Jorge Castillo-Riffo died during the construction of the New Royal Adelaide Hospital after being crushed by a scissor lift in November 2014. Today, SafeWork SA Inspector Cathy Croci today gave evidence in the Coronial Inquest into his death.
Counsel for the CFMEU, Dr Rachael Gray, cross-examined Inspector Croci about her knowledge of a report then Premier Jay Weatherill ordered into the investigation and prosecution failings of SafeWork SA after the prosecution relating to Mr Castillo-Riffo’s death was dropped, and if she had seen the recommendations of that report.
Lawyers for SafeWork SA opposed the release of the full report, claiming legal professional privilege.
Croci was also cross-examined on whether she was knew of a “wallpaper safety” on the NRAH site – when the reality on the ground does not line up with what the company safety paperwork says.
Croci said that the SA Health Partnerships CEO told her that ultimately the State Government was responsible for workplace safety on the NRAH site, had delegated that to SA Health Partners who themselves delegated responsibility to the builder. Crucially, the SAHP CEO said that the delegations of responsibility were only to the extent it can [be delegated] within the law. Croci admitted that neither she nor anyone else from SafeWork SA (so far as she knew) did anything to look further into the role or responsibilities of the State Government or SAHP for Jorge’s death.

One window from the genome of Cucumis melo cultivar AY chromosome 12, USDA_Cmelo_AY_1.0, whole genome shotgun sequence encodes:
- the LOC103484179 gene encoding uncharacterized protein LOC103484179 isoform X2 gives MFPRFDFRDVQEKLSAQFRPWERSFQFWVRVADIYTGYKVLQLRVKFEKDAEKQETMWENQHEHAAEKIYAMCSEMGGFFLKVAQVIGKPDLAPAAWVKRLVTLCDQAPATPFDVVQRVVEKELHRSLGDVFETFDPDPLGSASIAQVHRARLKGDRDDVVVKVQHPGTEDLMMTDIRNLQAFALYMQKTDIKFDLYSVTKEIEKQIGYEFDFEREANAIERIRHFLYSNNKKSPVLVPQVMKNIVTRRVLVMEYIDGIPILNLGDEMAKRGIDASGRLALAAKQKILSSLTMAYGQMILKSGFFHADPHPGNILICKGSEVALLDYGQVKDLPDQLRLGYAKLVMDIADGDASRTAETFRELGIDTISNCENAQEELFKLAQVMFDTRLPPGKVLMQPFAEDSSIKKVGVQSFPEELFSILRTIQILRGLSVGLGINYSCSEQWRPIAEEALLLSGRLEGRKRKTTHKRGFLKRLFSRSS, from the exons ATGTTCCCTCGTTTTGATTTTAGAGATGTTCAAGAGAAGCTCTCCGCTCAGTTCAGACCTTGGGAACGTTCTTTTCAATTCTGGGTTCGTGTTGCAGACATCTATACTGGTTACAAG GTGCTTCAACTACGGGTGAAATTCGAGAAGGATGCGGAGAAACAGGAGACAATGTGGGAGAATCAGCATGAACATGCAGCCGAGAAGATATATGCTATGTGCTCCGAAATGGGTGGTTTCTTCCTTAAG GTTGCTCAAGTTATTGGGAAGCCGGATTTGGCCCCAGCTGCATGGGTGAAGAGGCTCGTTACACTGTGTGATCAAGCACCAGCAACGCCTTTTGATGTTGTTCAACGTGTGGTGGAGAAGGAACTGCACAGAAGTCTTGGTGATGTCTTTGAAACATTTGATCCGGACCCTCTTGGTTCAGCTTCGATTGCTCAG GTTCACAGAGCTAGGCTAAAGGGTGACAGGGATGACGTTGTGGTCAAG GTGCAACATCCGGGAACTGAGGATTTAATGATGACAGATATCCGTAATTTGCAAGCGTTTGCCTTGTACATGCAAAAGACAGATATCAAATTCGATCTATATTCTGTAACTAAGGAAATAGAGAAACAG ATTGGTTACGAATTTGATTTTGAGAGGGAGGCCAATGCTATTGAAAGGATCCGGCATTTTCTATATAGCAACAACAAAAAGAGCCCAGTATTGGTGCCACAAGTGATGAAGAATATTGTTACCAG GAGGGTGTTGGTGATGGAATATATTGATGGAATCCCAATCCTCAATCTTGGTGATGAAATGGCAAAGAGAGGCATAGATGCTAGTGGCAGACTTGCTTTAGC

CFMEU State Secretary Aaron Cartledge has called on the new Liberal Government to release the report into the investigation and prosecution failings of SafeWork SA. Mr Cartledge said:
“Shocking failures in SafeWork SA’s investigation into Mr Castillo-Riffo’s death have been revealed by the evidence in this Coronial Inquest.”
“Workers are killed or injured because of SafeWork SA’s failure to properly enforce the law. The public has a right to know what this secret report into SafeWork SA has exposed.”
“Wallpaper safety is rife in the construction industry. All the proper paperwork is filled out, but in reality, time pressure takes over, safe work practices go out the window, and workers are killed or injured.”
“As this inquest has heard, workers who speak up for safety often find themselves out of work. Workers should not have to make a choice between speaking up about safety and providing for their families”
Jorge Castillo-Riffo was killed working on the New Royal Adelaide Hospital site in November 2014. He was employed by Structural Systems (Southern). The head contractor was the Hansen Yuncken Leighton Contractors joint venture.